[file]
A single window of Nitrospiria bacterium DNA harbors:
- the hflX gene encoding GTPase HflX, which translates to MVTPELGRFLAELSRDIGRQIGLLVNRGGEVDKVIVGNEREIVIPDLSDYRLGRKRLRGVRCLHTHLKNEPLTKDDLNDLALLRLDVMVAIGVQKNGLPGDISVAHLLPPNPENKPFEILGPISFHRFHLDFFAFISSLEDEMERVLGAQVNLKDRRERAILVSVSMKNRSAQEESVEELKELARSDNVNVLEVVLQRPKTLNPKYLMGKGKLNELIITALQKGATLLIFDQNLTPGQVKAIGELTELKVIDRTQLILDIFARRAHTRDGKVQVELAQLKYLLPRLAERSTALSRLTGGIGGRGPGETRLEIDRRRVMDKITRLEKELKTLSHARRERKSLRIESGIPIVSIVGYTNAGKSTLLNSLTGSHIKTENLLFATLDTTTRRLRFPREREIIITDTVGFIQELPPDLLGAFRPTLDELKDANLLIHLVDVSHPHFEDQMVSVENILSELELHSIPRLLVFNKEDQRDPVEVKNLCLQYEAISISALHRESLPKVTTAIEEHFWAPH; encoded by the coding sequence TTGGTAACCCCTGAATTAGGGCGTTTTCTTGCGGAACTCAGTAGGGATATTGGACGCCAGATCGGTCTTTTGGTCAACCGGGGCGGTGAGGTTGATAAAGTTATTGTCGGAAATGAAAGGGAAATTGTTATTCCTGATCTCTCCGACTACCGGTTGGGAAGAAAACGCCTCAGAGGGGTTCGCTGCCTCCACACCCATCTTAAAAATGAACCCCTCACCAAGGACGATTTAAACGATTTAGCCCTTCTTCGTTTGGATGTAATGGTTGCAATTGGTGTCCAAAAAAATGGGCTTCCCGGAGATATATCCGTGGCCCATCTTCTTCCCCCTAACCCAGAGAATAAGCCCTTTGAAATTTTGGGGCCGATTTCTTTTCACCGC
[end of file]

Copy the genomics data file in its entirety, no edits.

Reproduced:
A single window of Nitrospiria bacterium DNA harbors:
- the hflX gene encoding GTPase HflX, which translates to MVTPELGRFLAELSRDIGRQIGLLVNRGGEVDKVIVGNEREIVIPDLSDYRLGRKRLRGVRCLHTHLKNEPLTKDDLNDLALLRLDVMVAIGVQKNGLPGDISVAHLLPPNPENKPFEILGPISFHRFHLDFFAFISSLEDEMERVLGAQVNLKDRRERAILVSVSMKNRSAQEESVEELKELARSDNVNVLEVVLQRPKTLNPKYLMGKGKLNELIITALQKGATLLIFDQNLTPGQVKAIGELTELKVIDRTQLILDIFARRAHTRDGKVQVELAQLKYLLPRLAERSTALSRLTGGIGGRGPGETRLEIDRRRVMDKITRLEKELKTLSHARRERKSLRIESGIPIVSIVGYTNAGKSTLLNSLTGSHIKTENLLFATLDTTTRRLRFPREREIIITDTVGFIQELPPDLLGAFRPTLDELKDANLLIHLVDVSHPHFEDQMVSVENILSELELHSIPRLLVFNKEDQRDPVEVKNLCLQYEAISISALHRESLPKVTTAIEEHFWAPH; encoded by the coding sequence TTGGTAACCCCTGAATTAGGGCGTTTTCTTGCGGAACTCAGTAGGGATATTGGACGCCAGATCGGTCTTTTGGTCAACCGGGGCGGTGAGGTTGATAAAGTTATTGTCGGAAATGAAAGGGAAATTGTTATTCCTGATCTCTCCGACTACCGGTTGGGAAGAAAACGCCTCAGAGGGGTTCGCTGCCTCCACACCCATCTTAAAAATGAACCCCTCACCAAGGACGATTTAAACGATTTAGCCCTTCTTCGTTTGGATGTAATGGTTGCAATTGGTGTCCAAAAAAATGGGCTTCCCGGAGATATATCCGTGGCCCATCTTCTTCCCCCTAACCCAGAGAATAAGCCCTTTGAAATTTTGGGGCCGATTTCTTTTCACCGC